A word of warning though… what pleases the eye is notalways a treat for the nose. Much as the traditional leather tanneries are a greatsight to see, the stenchthat drifts all around them can
put off even the sturdiest character.Nonetheless, the sensual torture is worth braving as you’re getting a unique chanceto see sites and procedures that have not changed for hundreds of years (thetannery in Fez dates back to the 11th century and is the oldestleather tannery in the world).
As might have been expected, Moroccan architecture is far from monochromatic too. Color hunters will take delight in the refreshing white-and-blue compositions of the coastal cities (Essaouira being the most prominent example), strain their cameras in the dim, pinkish streets of medinas, gawk at the clay marvel of Aït Benhaddou and get hypnotized tracing the omnipresent mosaic patterns.
The UNESCO-protected Ksar of Aït-Ben-Haddou, nestled on the southern slopes of the High Atlas, is a striking example of southern Moroccan architecture and simply a must-do from Marrakesh. The collection of mud brick houses rests strategically against a mountain slope and surprisingly, has more open space inside the walls than the outside suggests. Sadly, the kashbas take damage with each rainstorm and only about 10 families still live within the ksar.
Rabat, the capital and third largest city of Morocco, may seem a rather dull metropolis at first glance, but once you penetrate a little deeper and get to the Kasbah des Oudaias, you’ll discover a phenomenal, white-and-blue residential area with a labyrinth of sparkling clean alleys.
Need abreath from flashy colors? High Atlas will greet you with a little subduedpalette, but “the awe factor” triples in return. The range extendsnortheastward for 460 miles (740 km) and boasts a number of peaks that exceed anelevation of 12,000 feet (3,660 metres), with Mount Toubkal (13,665 feet [4,165 metres]) as thecentral focus of trekking expeditions.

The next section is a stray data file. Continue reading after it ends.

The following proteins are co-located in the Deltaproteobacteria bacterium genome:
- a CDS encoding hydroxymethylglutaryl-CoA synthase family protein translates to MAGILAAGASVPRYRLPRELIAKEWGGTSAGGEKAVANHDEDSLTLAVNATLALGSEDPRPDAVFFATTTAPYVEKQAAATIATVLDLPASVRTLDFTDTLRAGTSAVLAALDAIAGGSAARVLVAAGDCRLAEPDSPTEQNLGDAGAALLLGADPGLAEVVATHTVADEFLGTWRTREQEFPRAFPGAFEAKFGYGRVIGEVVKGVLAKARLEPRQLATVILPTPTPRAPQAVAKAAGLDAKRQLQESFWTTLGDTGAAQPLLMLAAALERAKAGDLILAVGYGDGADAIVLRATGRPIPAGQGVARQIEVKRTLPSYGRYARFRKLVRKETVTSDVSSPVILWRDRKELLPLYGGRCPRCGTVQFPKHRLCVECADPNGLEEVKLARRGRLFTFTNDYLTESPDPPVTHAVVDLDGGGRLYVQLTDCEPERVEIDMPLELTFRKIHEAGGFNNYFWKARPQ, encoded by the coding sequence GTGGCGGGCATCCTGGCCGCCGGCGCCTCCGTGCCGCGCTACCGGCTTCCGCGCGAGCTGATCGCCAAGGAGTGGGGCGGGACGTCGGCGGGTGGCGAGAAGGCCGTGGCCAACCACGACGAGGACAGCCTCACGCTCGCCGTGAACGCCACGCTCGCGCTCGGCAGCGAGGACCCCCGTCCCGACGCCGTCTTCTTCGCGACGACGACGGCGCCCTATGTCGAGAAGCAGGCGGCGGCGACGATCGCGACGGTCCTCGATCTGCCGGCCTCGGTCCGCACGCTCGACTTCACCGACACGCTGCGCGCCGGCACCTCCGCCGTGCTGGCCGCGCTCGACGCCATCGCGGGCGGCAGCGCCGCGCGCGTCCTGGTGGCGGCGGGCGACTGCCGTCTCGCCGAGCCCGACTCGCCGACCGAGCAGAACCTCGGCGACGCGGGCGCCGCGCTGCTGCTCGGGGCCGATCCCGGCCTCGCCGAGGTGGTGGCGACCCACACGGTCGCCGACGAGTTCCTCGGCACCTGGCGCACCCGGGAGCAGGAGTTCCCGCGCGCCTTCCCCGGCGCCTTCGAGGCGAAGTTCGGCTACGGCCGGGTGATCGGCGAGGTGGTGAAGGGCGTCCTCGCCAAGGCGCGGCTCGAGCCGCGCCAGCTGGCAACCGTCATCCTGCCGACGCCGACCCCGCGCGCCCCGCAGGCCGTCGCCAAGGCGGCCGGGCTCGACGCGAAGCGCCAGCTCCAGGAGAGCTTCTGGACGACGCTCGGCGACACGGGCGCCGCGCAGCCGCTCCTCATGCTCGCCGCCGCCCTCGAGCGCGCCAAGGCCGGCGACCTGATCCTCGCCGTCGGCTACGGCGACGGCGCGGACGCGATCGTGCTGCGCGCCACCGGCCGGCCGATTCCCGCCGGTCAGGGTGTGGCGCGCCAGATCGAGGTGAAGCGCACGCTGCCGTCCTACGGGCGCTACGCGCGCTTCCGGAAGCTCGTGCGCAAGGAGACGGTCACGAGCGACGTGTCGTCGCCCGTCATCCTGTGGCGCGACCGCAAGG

Ifyou’re not fit enough to embark on a trek, hire a car and take an unhurrieddrive from Marrakesh to the city of Ouarzazate, through the breathtaking Tizi n’Tichka pass. Along the route, fascinating contrasts abound, fromred farming plains and fertile valleys to snow-topped peaks and bluish, barren slopes.
Mostbasically fit people can embark upon the trek to Mt Toubkal, but itcertainly shouldn’t be approached nonchalantly. Make sure you do a good deal ofresearch about weather conditions and general climbing guidelines. It isadvisable that inexperienced climbers hire a guide.
In case you thought Moroccan bazaars were all about crafts … food is a totally separate color story. Smells, tastes and colorscaress the senses as you’ walk past the tall, cone-shaped mounds of fragrant,multicolored spices, world-famous sweets, carts overloaded with oranges and piledup jars of olives that can easily inspire envy in Greek, Italian or Spanish vendors.
Dotted with nuts and coming in the craziest of colors, Moroccan nougat almost looks like plastic, but it most certainly IS edible and in fact delicious. Just don’t go overboard with free samples – turron is loaded with calories!
Following active promotion of olive tree planting, Morocco recently moved ahead of Greece as the world’s second largest exporter of olives.
Finally,let’s not forget the most adorable, cultural tapestry is woven by the Moroccanpeople themselves. Vendors, fishermen, street musicians, local passersby and kidsplaying around. It seems this peculiar inclination for color is an integral part of their identities rather than a show they put up to impress. Does this make their lives brighter?Probably not, but it most certainly makes Morocco the world’s number onedestination for those who prefer life in Technicolor.
Been there, seen that? Share your color story!